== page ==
CareCredit Women's Wellness Index July 2024 Banner

Companies Diversify AI Sources After OpenAI’s Management Upheaval

Companies are reportedly diversifying their artificial intelligence sources after OpenAI’s period of management upheaval in November.

For some customers, the events highlighted the risks of being too dependent on one company’s technology and prompted them to protect themselves from potential disruptions, The Wall Street Journal (WSJ) reported Friday (Jan. 5).

Executives at companies that use AI software have started exploring alternative options to mitigate potential risks, according to the report.

For example, Walmart held meetings with its internal tech team members to emphasize the importance of using the retailer’s internally developed platform, the report said. The approach allows Walmart to incorporate various AI models, including OpenAI’s, into its software, ensuring that its AI capabilities remain intact even if issues arise with a particular provider.

Other companies have also taken steps to shelter themselves from potential fallout. When the leadership turmoil at OpenAI began, Doug Merritt, CEO of cloud networking company Aviatrix, immediately checked with his tech teams to ensure that his company’s AI tools were not solely dependent on OpenAI, per the report. While Aviatrix uses OpenAI’s technology for certain features, it also relies on models from other companies, reducing its ties to a single provider.

OpenAI has stated that it did not lose any customers during the period of management chaos, according to the report. The company’s chief operating officer, Brad Lightcap, told the WSJ that OpenAI has “deep respect for the unique needs and aspirations of each customer.”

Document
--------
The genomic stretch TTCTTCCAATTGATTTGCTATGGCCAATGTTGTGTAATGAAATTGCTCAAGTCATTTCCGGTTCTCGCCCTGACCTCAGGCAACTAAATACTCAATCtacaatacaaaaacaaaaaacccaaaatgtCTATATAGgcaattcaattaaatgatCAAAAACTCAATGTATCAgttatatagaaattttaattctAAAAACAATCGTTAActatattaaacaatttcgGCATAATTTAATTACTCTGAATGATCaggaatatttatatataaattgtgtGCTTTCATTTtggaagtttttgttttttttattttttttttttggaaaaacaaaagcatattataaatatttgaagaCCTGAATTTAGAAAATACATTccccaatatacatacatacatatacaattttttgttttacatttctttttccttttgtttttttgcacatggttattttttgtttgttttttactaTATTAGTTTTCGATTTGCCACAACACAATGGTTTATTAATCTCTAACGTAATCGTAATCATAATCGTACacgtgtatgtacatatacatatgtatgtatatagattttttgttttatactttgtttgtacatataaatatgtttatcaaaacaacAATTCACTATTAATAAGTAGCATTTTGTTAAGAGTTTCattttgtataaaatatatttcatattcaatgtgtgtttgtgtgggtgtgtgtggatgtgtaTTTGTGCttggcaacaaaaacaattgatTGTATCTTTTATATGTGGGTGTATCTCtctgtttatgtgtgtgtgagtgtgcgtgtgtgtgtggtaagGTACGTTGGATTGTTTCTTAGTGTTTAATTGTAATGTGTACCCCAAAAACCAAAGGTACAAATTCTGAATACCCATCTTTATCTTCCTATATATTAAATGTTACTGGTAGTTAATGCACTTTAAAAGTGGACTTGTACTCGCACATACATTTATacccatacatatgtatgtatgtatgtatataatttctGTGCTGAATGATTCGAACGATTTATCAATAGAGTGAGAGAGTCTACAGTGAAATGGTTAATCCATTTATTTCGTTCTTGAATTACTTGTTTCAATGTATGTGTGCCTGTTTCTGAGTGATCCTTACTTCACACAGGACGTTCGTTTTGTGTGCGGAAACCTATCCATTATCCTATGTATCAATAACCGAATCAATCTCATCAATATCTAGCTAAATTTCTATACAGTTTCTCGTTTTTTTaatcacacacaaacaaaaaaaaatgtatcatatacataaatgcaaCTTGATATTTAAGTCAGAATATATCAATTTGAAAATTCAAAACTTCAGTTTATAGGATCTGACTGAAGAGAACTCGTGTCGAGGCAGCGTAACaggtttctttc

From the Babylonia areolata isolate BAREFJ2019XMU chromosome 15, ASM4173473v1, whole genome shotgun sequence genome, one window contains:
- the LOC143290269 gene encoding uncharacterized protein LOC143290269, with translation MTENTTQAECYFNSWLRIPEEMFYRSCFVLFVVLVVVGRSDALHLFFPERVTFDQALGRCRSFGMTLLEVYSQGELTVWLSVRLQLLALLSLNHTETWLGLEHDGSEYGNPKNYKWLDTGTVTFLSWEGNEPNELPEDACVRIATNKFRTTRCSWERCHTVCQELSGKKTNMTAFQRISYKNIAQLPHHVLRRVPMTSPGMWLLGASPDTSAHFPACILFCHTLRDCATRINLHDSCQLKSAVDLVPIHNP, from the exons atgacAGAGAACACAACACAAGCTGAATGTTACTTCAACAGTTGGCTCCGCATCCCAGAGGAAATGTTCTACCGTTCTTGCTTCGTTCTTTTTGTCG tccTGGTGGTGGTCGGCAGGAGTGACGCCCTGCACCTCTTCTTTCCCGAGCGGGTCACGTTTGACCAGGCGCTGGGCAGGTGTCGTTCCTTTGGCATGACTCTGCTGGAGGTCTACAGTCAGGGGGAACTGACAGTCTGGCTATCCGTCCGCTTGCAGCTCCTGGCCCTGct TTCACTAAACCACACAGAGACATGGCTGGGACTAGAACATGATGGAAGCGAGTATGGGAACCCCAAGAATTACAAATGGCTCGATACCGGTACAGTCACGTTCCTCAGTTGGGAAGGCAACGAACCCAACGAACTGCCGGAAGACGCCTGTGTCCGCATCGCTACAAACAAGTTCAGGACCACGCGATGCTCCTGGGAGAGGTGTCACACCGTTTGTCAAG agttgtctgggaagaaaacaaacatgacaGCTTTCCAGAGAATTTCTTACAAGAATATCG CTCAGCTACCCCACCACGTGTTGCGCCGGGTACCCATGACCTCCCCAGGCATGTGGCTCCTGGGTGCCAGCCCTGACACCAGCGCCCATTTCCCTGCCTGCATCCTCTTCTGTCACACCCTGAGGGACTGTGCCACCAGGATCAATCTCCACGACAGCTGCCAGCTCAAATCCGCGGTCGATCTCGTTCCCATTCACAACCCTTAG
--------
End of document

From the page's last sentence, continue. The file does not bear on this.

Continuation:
However, the company’s competitors have seized the opportunity to attract wary customers, the report said. Amazon Web Services highlighted its AI offerings, including alternatives to OpenAI’s models, during its November convention in Las Vegas. The move was seen as a veiled swing at both OpenAI and its largest backer, Microsoft.

November’s events at OpenAI reinforced a trend that was already emerging in the AI industry, per the report. Companies have been seeking to license AI software from multiple vendors, opting for cheaper and more task-specific tools compared to OpenAI’s powerful and relatively expensive offerings.

Forty percent of executives surveyed by Google said that there is an urgent need to adopt generative AI, according to the PYMNTS Intelligence study “Understanding the Future of Generative AI.”

For all PYMNTS AI coverage, subscribe to the daily AI Newsletter.